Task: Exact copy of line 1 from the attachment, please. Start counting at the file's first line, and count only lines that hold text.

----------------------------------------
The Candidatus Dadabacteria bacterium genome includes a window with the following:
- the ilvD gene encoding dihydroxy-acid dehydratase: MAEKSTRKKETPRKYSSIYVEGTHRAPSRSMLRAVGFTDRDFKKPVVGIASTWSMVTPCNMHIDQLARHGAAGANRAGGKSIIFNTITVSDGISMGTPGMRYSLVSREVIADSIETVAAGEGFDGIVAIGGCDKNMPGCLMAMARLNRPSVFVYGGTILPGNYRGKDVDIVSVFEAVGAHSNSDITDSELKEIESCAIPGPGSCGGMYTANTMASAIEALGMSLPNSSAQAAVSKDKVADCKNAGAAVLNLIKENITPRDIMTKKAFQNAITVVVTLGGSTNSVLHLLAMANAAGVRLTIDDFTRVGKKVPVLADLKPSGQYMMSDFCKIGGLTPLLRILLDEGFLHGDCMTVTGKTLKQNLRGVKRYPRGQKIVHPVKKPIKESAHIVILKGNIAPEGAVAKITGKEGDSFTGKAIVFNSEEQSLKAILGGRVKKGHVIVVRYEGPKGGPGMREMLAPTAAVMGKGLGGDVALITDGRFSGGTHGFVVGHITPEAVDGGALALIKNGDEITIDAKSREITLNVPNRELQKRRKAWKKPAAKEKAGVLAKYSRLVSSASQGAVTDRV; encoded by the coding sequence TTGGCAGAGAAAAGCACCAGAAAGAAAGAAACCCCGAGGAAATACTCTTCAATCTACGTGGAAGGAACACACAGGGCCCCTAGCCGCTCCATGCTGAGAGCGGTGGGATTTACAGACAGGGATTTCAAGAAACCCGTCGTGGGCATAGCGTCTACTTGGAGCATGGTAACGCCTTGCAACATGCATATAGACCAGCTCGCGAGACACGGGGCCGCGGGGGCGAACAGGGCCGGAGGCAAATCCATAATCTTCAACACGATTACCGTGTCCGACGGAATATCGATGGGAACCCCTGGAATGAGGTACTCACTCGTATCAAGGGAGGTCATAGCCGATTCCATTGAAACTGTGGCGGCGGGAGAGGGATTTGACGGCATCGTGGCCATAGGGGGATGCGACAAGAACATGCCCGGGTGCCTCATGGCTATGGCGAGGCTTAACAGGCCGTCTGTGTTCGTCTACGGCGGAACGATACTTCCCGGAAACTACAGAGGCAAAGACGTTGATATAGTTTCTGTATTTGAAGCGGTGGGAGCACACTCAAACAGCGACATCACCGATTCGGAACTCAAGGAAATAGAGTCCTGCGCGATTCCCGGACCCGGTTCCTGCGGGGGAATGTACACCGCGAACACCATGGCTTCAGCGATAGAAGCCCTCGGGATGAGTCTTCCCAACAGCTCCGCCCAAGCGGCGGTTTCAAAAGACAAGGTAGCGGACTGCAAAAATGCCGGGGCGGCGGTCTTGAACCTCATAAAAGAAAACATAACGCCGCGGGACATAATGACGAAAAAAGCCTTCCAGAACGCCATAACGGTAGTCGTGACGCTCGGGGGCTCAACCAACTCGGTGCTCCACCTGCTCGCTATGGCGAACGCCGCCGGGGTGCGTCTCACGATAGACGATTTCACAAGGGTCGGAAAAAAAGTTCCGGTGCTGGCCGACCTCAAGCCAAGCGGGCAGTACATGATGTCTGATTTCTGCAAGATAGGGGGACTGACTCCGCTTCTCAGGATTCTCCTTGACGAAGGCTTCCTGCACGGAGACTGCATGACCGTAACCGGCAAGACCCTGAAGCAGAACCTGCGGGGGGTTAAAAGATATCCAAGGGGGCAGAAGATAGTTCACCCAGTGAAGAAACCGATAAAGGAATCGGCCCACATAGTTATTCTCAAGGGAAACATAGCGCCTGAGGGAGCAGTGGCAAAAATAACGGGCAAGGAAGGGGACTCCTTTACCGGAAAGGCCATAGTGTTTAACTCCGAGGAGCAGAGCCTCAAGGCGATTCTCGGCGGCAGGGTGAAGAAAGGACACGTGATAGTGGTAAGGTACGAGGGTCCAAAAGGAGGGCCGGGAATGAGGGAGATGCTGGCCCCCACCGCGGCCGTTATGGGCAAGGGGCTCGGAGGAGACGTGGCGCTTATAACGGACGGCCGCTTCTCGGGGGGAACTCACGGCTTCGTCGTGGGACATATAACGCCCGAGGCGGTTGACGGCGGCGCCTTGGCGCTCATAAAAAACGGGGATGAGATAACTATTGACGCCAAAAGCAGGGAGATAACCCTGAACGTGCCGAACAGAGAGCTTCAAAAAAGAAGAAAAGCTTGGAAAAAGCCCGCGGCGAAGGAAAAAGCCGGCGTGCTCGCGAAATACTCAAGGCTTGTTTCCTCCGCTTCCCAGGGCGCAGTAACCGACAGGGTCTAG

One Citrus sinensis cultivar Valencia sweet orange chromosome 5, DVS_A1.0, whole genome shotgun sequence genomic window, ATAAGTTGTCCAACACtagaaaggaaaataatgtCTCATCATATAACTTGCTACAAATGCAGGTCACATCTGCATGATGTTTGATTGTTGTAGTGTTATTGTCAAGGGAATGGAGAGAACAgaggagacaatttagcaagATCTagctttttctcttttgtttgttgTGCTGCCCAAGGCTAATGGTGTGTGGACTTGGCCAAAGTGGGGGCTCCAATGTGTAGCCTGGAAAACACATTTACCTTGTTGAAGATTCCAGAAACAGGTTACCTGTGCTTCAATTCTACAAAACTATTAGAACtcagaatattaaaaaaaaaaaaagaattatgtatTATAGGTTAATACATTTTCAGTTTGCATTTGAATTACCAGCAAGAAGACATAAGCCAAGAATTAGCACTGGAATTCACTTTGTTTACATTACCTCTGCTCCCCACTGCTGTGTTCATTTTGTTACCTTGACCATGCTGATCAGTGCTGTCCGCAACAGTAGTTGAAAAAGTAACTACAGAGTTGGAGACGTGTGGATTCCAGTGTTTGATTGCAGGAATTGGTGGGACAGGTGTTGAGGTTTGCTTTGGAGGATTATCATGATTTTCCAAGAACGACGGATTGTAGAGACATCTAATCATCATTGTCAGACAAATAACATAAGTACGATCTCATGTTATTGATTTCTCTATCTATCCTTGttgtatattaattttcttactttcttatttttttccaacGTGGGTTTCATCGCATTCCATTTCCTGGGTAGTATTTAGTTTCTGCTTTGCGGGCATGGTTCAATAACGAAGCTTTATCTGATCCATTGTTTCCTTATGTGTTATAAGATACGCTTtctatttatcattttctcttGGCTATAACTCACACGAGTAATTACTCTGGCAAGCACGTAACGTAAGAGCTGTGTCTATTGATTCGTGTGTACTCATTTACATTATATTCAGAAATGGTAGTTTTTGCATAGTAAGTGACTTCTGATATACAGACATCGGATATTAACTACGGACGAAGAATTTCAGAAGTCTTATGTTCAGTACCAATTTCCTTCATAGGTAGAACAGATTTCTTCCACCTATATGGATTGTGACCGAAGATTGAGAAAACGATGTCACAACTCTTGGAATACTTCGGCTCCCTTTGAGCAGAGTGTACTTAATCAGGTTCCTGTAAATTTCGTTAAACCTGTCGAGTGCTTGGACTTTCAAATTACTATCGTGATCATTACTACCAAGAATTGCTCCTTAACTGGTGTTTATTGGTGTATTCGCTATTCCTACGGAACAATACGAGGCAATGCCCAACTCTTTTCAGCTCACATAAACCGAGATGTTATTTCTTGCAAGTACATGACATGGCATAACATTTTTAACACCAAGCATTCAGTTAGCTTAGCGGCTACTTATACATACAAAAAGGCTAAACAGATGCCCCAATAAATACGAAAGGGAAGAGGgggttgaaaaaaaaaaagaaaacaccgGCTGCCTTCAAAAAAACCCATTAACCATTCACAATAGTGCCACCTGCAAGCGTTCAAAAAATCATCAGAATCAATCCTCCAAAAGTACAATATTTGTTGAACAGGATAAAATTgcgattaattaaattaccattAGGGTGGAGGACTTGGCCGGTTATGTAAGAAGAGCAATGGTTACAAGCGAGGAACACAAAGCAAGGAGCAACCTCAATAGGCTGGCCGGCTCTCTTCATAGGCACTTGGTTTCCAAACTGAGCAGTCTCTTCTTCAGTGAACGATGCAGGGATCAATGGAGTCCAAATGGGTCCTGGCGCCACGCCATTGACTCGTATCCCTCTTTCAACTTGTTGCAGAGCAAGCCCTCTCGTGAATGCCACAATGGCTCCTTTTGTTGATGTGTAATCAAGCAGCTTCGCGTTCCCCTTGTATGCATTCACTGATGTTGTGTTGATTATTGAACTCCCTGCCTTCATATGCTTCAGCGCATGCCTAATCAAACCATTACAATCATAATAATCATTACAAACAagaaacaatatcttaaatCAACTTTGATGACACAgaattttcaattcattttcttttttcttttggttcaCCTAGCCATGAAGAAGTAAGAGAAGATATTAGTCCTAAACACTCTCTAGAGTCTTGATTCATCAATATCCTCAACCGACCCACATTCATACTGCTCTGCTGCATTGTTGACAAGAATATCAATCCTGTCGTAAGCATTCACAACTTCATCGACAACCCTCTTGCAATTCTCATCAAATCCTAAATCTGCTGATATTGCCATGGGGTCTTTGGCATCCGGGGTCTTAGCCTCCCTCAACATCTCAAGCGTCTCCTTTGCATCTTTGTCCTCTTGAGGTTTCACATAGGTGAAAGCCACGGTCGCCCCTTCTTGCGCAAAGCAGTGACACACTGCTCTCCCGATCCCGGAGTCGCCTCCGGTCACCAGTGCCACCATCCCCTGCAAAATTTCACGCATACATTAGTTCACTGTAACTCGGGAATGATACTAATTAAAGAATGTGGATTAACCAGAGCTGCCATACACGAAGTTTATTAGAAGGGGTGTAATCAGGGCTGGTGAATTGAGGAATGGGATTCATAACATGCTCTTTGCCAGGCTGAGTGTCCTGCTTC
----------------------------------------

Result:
The Candidatus Dadabacteria bacterium genome includes a window with the following: